Meanwhile, the second issue is quintessential Star Trek: The Next Generation, as the crew of the Enterprise investigate a trade agreement between the Federation and a race of amphibian humanoids. It has some connection to the overall plot, as their trade agreement is necessary for the Federation’s defense against the Borg, but it’s not the most exciting stuff ever. But then again, maybe Star Trek never really was.

Finally, in the latter half of the second issue, the Doctor meets with the crew of the Enterprise. However, their interactions never seem to rise above the premises they are based around. It’s as if writers Scott and David Tipton (along with Tony Lee) just can’t seem to get past the “Wouldn’t it be cool if X happened?” premise that everything is based upon.

Since the Doctor has joined forces with the crew of the Enterprise, it only stands to reason that the threat they would face would be the Borg and the Cybermen. One of the most chilling images has to be the Cyber Controller has been assimilated into the Borg, but beyond this image and the invasion of a Federation world from their combined might, the threat of the Borg and the Cybermen just isn’t all that menacing. After all, the Doctor was able to defeat not only an incredible army of Cybermen, but also an army of Daleks at the same time! It shouldn’t be difficult for the Doctor to handle both the Cybermen and the Borg on his own, therefore, the Enterprise crew seems superfluous or even a nuisance in some ways.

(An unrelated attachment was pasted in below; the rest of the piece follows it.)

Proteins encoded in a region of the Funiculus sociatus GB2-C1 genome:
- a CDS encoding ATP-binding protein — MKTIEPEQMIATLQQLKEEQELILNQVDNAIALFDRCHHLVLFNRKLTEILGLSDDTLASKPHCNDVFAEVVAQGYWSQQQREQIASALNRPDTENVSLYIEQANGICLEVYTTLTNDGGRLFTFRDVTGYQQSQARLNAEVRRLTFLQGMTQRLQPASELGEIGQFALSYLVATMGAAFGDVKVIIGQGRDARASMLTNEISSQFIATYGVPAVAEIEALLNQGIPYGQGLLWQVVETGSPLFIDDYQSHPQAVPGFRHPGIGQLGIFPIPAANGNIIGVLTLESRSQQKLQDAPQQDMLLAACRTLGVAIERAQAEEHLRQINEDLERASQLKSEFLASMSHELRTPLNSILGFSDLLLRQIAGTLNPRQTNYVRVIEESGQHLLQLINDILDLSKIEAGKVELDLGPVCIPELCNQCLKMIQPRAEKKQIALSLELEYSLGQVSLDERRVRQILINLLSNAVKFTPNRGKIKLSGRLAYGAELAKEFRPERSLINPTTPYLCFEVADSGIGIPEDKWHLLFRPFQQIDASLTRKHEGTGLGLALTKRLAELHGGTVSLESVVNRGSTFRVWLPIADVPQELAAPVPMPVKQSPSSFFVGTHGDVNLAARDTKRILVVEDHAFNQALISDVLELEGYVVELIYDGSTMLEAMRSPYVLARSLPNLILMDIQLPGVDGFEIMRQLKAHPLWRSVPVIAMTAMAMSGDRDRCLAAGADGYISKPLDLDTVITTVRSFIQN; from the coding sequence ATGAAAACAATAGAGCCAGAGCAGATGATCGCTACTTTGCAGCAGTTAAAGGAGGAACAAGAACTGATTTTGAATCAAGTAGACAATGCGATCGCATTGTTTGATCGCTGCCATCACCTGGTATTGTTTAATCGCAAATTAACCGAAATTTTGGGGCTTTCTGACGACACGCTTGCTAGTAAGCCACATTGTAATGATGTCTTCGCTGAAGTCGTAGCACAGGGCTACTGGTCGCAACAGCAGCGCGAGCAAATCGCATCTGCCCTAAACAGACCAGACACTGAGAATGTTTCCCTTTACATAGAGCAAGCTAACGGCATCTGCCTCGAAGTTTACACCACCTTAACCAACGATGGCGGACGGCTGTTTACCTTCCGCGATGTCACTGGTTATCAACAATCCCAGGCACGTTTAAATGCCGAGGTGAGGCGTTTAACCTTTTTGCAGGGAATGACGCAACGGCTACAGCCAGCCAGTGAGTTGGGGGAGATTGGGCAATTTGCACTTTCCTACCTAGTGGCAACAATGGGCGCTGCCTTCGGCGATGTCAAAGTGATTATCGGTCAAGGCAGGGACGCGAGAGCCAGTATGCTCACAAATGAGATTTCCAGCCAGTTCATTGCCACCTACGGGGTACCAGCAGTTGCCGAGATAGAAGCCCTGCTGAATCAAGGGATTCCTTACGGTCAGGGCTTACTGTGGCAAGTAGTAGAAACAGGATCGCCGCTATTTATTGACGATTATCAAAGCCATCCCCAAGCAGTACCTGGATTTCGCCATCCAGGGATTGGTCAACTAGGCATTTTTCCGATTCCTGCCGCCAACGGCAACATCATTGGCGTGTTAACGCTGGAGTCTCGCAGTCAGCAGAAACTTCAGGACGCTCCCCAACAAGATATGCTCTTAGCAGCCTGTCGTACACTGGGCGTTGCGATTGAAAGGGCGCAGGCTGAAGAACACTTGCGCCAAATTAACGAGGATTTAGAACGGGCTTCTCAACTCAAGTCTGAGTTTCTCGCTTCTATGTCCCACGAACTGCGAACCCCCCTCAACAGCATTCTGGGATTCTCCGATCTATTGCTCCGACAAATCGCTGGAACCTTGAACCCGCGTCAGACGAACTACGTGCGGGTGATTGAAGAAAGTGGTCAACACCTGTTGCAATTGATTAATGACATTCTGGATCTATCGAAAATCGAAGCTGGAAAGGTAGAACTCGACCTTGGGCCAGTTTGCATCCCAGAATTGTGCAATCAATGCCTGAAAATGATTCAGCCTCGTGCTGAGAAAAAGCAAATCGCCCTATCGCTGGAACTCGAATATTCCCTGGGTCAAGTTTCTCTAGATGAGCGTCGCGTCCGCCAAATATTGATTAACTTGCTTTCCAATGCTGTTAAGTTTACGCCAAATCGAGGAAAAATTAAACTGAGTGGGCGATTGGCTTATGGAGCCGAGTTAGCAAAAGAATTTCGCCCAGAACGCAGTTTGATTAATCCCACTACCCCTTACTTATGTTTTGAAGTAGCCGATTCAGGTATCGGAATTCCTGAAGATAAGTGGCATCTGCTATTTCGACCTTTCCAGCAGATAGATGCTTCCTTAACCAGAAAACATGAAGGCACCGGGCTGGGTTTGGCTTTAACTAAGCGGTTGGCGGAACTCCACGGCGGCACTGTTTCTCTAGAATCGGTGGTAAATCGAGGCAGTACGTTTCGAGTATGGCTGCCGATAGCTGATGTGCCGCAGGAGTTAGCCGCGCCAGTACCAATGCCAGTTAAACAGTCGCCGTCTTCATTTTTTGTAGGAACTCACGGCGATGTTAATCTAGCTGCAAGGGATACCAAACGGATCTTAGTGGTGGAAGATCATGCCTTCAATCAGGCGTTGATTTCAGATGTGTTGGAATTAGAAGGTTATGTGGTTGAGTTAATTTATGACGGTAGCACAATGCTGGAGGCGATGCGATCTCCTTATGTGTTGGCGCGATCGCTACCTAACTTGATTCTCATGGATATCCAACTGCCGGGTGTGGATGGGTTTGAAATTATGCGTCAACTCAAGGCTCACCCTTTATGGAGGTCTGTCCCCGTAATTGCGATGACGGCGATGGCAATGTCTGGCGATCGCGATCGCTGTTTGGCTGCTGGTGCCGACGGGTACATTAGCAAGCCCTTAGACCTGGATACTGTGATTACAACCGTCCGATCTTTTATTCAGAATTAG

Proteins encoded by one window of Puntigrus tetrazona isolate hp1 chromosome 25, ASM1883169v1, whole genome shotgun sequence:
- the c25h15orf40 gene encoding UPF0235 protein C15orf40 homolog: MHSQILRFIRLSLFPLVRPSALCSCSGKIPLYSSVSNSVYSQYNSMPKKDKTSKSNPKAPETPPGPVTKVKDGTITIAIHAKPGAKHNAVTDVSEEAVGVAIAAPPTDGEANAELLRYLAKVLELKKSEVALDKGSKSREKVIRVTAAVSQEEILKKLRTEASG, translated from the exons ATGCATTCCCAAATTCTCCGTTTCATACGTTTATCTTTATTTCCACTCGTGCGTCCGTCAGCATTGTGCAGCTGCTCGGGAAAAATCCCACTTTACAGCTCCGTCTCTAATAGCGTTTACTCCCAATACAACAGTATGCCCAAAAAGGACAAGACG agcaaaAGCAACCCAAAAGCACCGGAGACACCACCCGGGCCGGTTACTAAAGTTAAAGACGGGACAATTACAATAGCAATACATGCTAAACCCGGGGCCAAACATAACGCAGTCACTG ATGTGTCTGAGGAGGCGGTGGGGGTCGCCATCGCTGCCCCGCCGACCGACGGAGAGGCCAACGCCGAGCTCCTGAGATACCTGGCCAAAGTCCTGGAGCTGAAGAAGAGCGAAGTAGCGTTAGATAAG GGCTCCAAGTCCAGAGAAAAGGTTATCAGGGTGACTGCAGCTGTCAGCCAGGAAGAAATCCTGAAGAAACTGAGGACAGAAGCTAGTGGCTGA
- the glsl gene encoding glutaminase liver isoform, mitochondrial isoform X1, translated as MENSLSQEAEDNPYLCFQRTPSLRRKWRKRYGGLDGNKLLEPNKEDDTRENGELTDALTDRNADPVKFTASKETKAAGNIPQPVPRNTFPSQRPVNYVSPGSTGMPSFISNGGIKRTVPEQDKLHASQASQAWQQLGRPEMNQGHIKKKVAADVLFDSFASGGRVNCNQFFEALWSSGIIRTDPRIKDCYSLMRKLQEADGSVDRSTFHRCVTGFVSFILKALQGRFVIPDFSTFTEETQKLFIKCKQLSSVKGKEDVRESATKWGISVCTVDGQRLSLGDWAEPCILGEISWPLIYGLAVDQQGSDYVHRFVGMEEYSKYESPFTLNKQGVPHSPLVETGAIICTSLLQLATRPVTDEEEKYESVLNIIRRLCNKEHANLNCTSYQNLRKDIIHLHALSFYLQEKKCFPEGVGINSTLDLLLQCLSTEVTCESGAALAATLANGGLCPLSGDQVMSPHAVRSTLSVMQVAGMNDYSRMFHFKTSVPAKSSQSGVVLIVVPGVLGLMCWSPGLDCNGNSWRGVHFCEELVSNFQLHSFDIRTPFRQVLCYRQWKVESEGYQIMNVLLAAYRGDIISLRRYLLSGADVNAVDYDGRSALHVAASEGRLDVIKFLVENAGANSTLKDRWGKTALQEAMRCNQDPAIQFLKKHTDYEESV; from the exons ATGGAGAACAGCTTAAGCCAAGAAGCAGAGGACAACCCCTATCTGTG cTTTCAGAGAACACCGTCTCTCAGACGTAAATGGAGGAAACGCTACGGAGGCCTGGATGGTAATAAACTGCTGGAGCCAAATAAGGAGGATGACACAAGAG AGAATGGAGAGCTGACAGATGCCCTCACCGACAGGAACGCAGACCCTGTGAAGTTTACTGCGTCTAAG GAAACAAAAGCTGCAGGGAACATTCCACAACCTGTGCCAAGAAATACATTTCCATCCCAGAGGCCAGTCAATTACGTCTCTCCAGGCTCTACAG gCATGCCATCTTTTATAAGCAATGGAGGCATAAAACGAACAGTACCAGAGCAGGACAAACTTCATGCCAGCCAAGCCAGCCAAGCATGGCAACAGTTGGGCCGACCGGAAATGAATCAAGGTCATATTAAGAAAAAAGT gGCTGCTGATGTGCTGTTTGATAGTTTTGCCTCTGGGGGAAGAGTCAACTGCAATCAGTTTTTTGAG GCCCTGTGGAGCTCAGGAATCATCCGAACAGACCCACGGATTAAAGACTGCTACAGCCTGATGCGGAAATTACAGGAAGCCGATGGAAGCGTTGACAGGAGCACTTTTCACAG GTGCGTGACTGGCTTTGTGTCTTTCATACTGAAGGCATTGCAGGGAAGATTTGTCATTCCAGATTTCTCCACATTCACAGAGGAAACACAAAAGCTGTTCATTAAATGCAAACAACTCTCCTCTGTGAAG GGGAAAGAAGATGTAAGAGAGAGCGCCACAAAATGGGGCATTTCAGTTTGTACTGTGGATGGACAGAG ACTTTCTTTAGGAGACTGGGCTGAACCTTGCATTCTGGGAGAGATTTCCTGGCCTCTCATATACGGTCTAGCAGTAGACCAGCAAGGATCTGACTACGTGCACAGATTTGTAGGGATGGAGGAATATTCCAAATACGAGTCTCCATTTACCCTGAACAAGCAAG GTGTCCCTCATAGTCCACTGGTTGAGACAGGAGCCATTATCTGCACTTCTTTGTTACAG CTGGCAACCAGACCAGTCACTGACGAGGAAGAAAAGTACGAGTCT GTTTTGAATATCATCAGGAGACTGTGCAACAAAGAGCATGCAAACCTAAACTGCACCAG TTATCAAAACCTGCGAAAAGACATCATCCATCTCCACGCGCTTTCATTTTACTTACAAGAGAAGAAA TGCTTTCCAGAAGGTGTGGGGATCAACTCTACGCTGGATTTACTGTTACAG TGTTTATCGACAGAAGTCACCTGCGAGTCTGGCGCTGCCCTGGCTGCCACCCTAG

A further problem with the Borg and Cybermen alliance is in their personalities themselves. On Star Trek, the Borg are among the most terrifying and wonderful threats that the franchise has to offer. Meanwhile, on Doctor Who, the Cybermen are portrayed as one note characters whose story potential has been completely tapped out. And since the Borg and the Cybermen are similar in their methodology and their mission, it seems to imply that the worst villains on Doctor Who are the best villains on Star Trek.

So while the villains may fail under the “Wouldn’t it be cool?” premise, there are still many other moments that were crafted with this question in mind.

In a conversation at the beginning of the second issue, Geordi suggests to Data that some of his software is outdated and that he should consider an upgrade to which Data refuses based upon philosophical reservations. Data ponders, “If I start replacing my components with improved ones, where would that process end?” While this is certainly a philosophical musing that could easily be explored, given the union of the Cybermen and the Borg threat, it has yet to be expanded upon within the series.

Issue 3 features a rather lengthy flashback sequence where Captain Kirk, Spock, Bones, and Scotty team up with the fourth incarnation of the Doctor (the one played by Tom Baker) in battling the Cybermen. The art shifts to a style that evokes the feelings of the Star Trek: The Animated Series, but it’s just another moment that is cool in theory but missing something in execution.

Finally, issue 4 features a conversation between the Doctor and Guinan. Given that both characters are incredibly old, it is a set-up for a potentially amazing encounter that never rises above a dialogue where both characters poke at the mystery of how the Doctor could remember the Star Trek universe and yet not know it at all. Their conversation is vague and does very little to move the plot forward.